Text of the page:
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Old February 10, 2019, 06:23 PM   #26
David R
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Squirrel Hunting Techniques

I used to find a hard woods with a hay field bordering one side. Walk the hayfield, slip into the hardwoods and sit down . Watch the action and shoot what you can. Leave the woods, walk down the hayfield a little and enter the woods again.

Gets many squirrels


A rifle scope on a rimfire is the best. I have a weaver 4-16 with adjustable parallax that works awesome for all shots.
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Old February 11, 2019, 08:24 AM   #27
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One thing I always yell folks new to hunting and fishing.........your best/favorite spot is only that till it becomes someone else's best/favorite spot. If someone else is kind enough to take you somewhere and show you a great place to hunt, don't be "that guy" and wring it dry. In the same token, be aware that anytime you show someone, even your best friend, a good spot you discovered on your own, it probably will not continue to be "your own" for long. Same goes for you, when you find a good spot. Don't burn it out by over hunting it and always be looking for someplace new. One never knows when a landowner will sell that spot or loggers will show up on public land and cut down the only good spot you know of. A successful hunter is always scouting for new areas to enlarge their portfolio. Just like experimenting with new techniques and tools.
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Old February 11, 2019, 11:44 AM   #28
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Protect your spot and respect the landowner

One thing I always yell folks new to hunting and fishing.........your best/favorite spot is only that till it becomes someone else's best/favorite spot.
Well said and one point that we teach during the ethics portion of our Hunter Safety classes. Even though it's not illegal and permission has been given, When I am invited to hunt with a "friend", I have to respect that it is "his" spot. This respects is a two-way street. …..

Let's say that you have been invited by a landowner to hunt in his woods. You ask him about the rules and respect that he expects from you. So be it. Later you contact the landowner for permission to bring your grandson with you. The land owner says sure. If not handled right, the landowner will be contacting you, complaining about a bunch of guys showing up and you no have "your" best spot. This crap happens all the time……..

The last spot, "my" spot that was lost was because of my Bull-head buddy that ignored this rule. I specifically told him that we only hunt this area, together. Things happened and hated to do so but finally asked him if he had been out there by himself or with others. He said; yes but ?? !!! ….
Well, that was the end of that hunting buddy and almost our friendship.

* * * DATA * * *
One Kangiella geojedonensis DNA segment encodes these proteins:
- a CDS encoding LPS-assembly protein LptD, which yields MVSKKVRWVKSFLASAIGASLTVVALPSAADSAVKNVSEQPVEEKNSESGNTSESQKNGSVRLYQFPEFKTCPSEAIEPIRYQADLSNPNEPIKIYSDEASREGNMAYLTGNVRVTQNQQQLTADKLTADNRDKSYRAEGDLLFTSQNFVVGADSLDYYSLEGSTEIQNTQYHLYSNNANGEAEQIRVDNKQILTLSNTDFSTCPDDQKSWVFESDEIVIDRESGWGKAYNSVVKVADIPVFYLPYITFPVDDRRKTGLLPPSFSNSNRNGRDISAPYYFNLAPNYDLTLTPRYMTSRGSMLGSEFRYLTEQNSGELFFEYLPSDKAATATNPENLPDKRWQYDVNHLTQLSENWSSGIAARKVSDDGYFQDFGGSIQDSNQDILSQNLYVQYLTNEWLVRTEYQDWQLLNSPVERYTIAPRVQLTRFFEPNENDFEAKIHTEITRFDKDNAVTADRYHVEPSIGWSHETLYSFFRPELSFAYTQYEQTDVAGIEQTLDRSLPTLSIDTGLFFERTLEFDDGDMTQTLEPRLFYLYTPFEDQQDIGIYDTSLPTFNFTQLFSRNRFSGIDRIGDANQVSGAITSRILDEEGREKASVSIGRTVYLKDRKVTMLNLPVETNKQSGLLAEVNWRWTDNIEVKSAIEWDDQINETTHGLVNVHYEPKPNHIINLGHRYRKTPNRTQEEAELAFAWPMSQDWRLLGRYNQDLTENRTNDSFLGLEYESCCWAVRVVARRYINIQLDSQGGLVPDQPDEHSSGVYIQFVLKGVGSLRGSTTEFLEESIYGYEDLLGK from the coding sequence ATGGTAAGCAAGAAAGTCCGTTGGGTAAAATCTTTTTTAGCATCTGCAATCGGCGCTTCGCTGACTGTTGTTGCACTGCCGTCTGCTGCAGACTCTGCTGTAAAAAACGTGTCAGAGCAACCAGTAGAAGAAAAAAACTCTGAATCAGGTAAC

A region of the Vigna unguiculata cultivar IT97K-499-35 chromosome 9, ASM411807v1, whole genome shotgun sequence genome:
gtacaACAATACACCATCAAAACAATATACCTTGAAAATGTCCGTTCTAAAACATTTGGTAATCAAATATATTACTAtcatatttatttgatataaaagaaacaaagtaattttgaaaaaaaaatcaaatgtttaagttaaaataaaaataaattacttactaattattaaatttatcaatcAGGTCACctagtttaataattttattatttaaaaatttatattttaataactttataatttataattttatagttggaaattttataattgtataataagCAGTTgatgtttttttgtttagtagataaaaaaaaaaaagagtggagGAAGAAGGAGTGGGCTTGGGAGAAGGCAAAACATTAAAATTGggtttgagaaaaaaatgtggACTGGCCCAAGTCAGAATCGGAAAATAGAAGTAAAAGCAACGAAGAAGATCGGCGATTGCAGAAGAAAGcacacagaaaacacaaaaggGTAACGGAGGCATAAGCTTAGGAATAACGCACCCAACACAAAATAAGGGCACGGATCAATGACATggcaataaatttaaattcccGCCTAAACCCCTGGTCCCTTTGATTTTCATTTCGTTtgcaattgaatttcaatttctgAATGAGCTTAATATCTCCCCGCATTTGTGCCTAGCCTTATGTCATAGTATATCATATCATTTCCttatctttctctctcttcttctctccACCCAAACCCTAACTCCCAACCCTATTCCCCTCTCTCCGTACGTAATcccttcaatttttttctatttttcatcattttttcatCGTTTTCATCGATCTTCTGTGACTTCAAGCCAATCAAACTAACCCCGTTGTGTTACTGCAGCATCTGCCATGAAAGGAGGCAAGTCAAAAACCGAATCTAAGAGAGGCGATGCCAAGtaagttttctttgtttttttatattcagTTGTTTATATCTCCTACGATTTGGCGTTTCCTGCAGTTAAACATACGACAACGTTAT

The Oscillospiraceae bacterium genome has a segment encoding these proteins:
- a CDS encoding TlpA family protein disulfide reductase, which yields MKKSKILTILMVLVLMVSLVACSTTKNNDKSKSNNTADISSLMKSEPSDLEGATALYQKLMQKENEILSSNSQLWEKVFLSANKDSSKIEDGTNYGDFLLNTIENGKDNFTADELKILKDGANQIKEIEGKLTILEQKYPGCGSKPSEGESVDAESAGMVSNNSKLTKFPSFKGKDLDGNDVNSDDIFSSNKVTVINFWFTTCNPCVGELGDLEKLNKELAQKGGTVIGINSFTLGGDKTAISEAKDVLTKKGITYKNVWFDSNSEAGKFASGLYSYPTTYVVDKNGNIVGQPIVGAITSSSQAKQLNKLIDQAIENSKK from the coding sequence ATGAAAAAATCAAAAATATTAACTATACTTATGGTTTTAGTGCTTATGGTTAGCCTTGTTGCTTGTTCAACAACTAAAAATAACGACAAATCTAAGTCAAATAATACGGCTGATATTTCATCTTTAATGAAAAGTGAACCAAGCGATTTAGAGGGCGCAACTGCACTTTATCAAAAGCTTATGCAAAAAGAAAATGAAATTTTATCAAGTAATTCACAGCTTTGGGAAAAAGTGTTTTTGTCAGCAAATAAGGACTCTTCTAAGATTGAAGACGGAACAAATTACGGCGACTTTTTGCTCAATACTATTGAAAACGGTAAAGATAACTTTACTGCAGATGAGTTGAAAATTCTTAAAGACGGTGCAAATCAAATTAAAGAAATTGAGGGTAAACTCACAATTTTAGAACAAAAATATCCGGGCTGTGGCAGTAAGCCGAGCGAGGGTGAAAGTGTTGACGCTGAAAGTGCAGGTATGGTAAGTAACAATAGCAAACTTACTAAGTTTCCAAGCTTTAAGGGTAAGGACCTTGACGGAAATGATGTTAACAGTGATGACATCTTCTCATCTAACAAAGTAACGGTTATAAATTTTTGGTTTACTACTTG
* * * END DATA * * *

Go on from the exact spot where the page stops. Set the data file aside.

Be Safe !!!
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Old February 12, 2019, 09:42 PM   #29
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I use Beeman R9s .20/.22 and R10s .22 air rifles, quiet and deadly. Also use BP .32 on late season to give them a chance. Calls are bellows type and tooth and paddle to sound like a squirrel cutting a nut. peashooterjoe
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Old February 14, 2019, 11:44 PM   #30
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I haven't shot at many squirrels at all with a .22lr.
Maybe a few, and I was impressed by using a hollow point with a Ruger 10/22.
But I have shot many, many more using a Remington .410 pump.
If a squirrel is moving around in the tree tops, or you have a chance to shoot them where you find them when they’re moving from place to place through the woods,
it's hard to beat the .410, especially for not peppering them with too much shot.
Also when a squirrel is hugging the top side of a tree branch, staying perfectly still and trying to avoid being seen, and all you can locate is a wisp of its
tail hairs blowing in the breeze with the help of a monocular, I'd take a shot at the underside of the branch to get it to move, and then the game is on.
As he'll bound from branch to branch and present himself with multiple moving shots, the .410 is definitely up to the task.
I made my choice a long time ago.
The .410 requires aiming almost like a rifle, can have a 40+ yard reach with a full choke, and doesn't allow very many to get away.
It allows the hunter to storm the location of a chattering squirrel from a distance after using some stealth to get into a closer position, even if it knows that you're coming, as long as its hole isn't in that tree.
Sometimes an Olt bellows type squirrel call can help with that, or can get them to start chattering when there doesn’t seem to be any squirrels out & moving about within a close distance.
And a .410 helps a squirrel hunter to cover a lot of ground, especially on state lands where not all squirrels are out of their nest at the same time.
I've even had squirrels fall and get stuck in the crotch where two branches will intersect up in a tree after being shot out of the tree top.
And sometimes just 2 or 3 well placed shots can dislodge the dead quarry and send it falling to the ground.
Yep, the .410 with 3 inches of #6 shot is good squirrel medicine.
Always make sure that the eyes of what you think is a dead squirrel are open, because if they’re not then the squirrel is only unconscious.
I learned that lesson once after it fell out of the tree tops and then when I went up to bag the critter, it suddenly woke up and bounded away.
Yep, sometimes squirrels lose their balance and fall out of the tree tops too when they’re being shot at.
There have been some moving shots that I’ve been fortunate enough to make with a .410 when they're trying to bound away from me through the tree tops that have even surprised myself.